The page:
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Old 01-23-2004, 09:40 AM   #16
Fred Little
Dojo: NJIT Budokai
Location: State Line NJ/NY
Join Date: Apr 2001
Posts: 612
United_States
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Re: Re: Re: Great article.

Quote:
John Hogan (Hogan) wrote:
He didn't happen to charge those same people again and again for testing for shodan again and again, did he ?
It is interesting to see the way in which the nominal fees charged for testing in aikido dojo so often lead to such questions as this, which seem to implicitly suggest some venality on the part of a particular school or organization.

In my experience (which does not include Shaun's old home dojo), kyu and dan testing fees are generally not treated as testing fees, but as certificate fees, and there is a great difference between the two. The former is a fee paid for the privilege of testing, the latter, a fee paid for issuance of the appropriate certificates following successful (by whatever criteria in place in the particular dojo) testing.

The bulk of the fees associated with dan testing go directly to the appropriate Hombu dojo in most circumstances of which I am aware and do not generate significant income for the students' home dojo. In this situation, those fees are certificate and yudansha passport production fees, not testing fees, per se.

My own perspective on such issues is strongly conditioned by my work as a university administrator. Naturally, students expect to receive their diploma at the time of graduation. At universities which charge a graduation fee, if a student applies for graduation from a degree program for a particular semester, but for some reason does not complete his or her program of study, that fee must be paid in every semester for which the student has applied for graduation.

Why? Because there is a cost associated with production of the diploma. The diploma is a legal document and in many cases a professional credential which must accurately reflect the date of completion of program of study and conferral of the degree.

If a student applies for graduation, a document must be produced. If a student fails to graduate, that first diploma must be destroyed and a new diploma must be produced. The fee is not a "graduation fee," it is a "certificate production fee."

The truth is that the fees associated with aikido training, even in the priciest dojo, are considerably lower than the costs usually associated with playing tennis, golf, or racquetball; taking classes in yoga, dance, tea, or massage; or going out to the movies a couple of times a week once you throw in popcorn and a soda.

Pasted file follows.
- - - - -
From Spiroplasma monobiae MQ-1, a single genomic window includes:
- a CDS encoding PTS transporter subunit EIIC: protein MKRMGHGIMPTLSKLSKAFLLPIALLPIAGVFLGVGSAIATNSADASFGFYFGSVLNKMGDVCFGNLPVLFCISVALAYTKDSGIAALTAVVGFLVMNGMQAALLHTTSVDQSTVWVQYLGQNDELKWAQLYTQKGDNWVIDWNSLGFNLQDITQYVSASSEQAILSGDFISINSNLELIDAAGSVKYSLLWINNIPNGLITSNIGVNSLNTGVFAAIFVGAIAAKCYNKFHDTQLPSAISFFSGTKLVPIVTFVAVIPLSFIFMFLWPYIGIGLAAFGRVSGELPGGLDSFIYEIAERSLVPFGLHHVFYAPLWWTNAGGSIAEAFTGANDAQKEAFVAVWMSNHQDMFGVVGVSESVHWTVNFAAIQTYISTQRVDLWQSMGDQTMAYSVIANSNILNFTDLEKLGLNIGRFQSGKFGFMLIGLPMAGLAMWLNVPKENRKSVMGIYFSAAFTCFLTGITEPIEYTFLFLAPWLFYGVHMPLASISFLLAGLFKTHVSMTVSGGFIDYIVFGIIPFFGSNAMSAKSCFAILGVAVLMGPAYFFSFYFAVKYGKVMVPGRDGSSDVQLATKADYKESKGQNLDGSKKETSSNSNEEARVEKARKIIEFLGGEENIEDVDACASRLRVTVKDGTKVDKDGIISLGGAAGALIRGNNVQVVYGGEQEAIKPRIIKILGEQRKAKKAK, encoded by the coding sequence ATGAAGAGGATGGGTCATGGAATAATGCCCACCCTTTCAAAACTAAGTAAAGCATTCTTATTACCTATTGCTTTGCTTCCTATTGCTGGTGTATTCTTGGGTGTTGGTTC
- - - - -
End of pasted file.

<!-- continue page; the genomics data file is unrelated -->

In every dojo I've encountered, ways have been found to assist students with genuinely difficult economic circumstances. But in those same dojo, I've encountered a number of individuals who are happy to bitch about monthly dues and testing fees while knocking a cold one or four that they've bought without complaint by the bottle at the local watering hole for 3 or 4 times retail by the six.

The disconnect here is fairly obvious.

In the organization with which I am affiliated, I've seen only one increase in annual dues and kyu testing fees in the last
twenty years. Notably, those increases occurred not because of a top-down decision, but because of a strong push from yudansha who are involved in local dojo management and aware of the costs (as much in time as in materials) associated with management of membership rolls and certificate production. But none of them will see a dime from the increase. Moreover, the increases that were put into place by the organization's shihan were significantly lower than those recommended by dojo managers.

In dojo where there is a local "testing" fee in addition to the "certificate" fee, even that income is nominal when considered against the time required of the instructor to supervise the examinations, deal with the paperwork, and so forth. A differential local fee of ten dollars and a day of ten tests generates only $100. If the tests are only 15 minutes each, that's 2.5 hours. Paperwork is likely to be another 2.5 hours. If those times extend further to a total of 6 hours, even if the instructor pockets the money, that puts the range at somewhere around $15-20/hour. That's what a Salvadoran day laborer in my area makes.

In the case at hand, the difference in order of magnitude between Mr. Seagal's earnings from his movies during the period Shaun has referenced and his earnings (if any) from running a dojo is so huge as to make the question ludicrous.

Maybe somebody, somewhere, really is gouging students on testing fees. But I haven't encountered that someone yet.

Your mileage may vary,

Fred Little